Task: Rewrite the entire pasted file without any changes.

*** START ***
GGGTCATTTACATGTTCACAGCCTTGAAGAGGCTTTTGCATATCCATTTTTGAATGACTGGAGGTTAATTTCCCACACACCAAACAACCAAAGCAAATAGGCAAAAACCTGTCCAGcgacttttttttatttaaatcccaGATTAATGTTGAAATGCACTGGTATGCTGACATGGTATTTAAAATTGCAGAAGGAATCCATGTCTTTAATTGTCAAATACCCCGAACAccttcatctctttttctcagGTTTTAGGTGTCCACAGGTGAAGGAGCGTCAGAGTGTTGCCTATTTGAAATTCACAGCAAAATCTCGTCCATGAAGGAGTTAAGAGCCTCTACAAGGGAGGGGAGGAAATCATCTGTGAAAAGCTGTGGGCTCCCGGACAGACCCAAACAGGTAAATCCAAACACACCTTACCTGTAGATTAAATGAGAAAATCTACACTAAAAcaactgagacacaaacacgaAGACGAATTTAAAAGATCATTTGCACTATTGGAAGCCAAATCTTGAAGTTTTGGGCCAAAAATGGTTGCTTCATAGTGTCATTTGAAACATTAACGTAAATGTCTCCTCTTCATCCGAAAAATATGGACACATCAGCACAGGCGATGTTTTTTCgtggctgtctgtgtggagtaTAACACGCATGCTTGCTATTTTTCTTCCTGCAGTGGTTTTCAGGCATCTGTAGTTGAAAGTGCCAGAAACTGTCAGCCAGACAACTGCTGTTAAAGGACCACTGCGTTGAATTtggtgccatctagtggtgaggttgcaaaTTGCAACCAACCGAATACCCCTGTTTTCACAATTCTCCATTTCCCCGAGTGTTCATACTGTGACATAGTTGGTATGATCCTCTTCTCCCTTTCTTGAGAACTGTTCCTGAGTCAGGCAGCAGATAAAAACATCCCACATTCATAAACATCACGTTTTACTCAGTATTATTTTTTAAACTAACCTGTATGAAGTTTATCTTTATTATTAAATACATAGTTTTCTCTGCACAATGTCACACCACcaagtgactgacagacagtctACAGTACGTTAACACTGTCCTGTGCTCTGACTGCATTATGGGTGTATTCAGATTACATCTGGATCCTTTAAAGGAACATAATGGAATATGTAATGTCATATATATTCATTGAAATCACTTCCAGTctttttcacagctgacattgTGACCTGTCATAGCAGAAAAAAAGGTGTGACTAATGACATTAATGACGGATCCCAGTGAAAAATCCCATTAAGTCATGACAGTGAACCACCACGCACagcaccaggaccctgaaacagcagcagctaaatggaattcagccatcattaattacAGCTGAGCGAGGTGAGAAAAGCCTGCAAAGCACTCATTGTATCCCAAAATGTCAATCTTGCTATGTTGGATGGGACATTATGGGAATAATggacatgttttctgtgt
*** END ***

GGGTCATTTACATGTTCACAGCCTTGAAGAGGCTTTTGCATATCCATTTTTGAATGACTGGAGGTTAATTTCCCACACACCAAACAACCAAAGCAAATAGGCAAAAACCTGTCCAGcgacttttttttatttaaatcccaGATTAATGTTGAAATGCACTGGTATGCTGACATGGTATTTAAAATTGCAGAAGGAATCCATGTCTTTAATTGTCAAATACCCCGAACAccttcatctctttttctcagGTTTTAGGTGTCCACAGGTGAAGGAGCGTCAGAGTGTTGCCTATTTGAAATTCACAGCAAAATCTCGTCCATGAAGGAGTTAAGAGCCTCTACAAGGGAGGGGAGGAAATCATCTGTGAAAAGCTGTGGGCTCCCGGACAGACCCAAACAGGTAAATCCAAACACACCTTACCTGTAGATTAAATGAGAAAATCTACACTAAAAcaactgagacacaaacacgaAGACGAATTTAAAAGATCATTTGCACTATTGGAAGCCAAATCTTGAAGTTTTGGGCCAAAAATGGTTGCTTCATAGTGTCATTTGAAACATTAACGTAAATGTCTCCTCTTCATCCGAAAAATATGGACACATCAGCACAGGCGATGTTTTTTCgtggctgtctgtgtggagtaTAACACGCATGCTTGCTATTTTTCTTCCTGCAGTGGTTTTCAGGCATCTGTAGTTGAAAGTGCCAGAAACTGTCAGCCAGACAACTGCTGTTAAAGGACCACTGCGTTGAATTtggtgccatctagtggtgaggttgcaaaTTGCAACCAACCGAATACCCCTGTTTTCACAATTCTCCATTTCCCCGAGTGTTCATACTGTGACATAGTTGGTATGATCCTCTTCTCCCTTTCTTGAGAACTGTTCCTGAGTCAGGCAGCAGATAAAAACATCCCACATTCATAAACATCACGTTTTACTCAGTATTATTTTTTAAACTAACCTGTATGAAGTTTATCTTTATTATTAAATACATAGTTTTCTCTGCACAATGTCACACCACcaagtgactgacagacagtctACAGTACGTTAACACTGTCCTGTGCTCTGACTGCATTATGGGTGTATTCAGATTACATCTGGATCCTTTAAAGGAACATAATGGAATATGTAATGTCATATATATTCATTGAAATCACTTCCAGTctttttcacagctgacattgTGACCTGTCATAGCAGAAAAAAAGGTGTGACTAATGACATTAATGACGGATCCCAGTGAAAAATCCCATTAAGTCATGACAGTGAACCACCACGCACagcaccaggaccctgaaacagcagcagctaaatggaattcagccatcattaattacAGCTGAGCGAGGTGAGAAAAGCCTGCAAAGCACTCATTGTATCCCAAAATGTCAATCTTGCTATGTTGGATGGGACATTATGGGAATAATggacatgttttctgtgt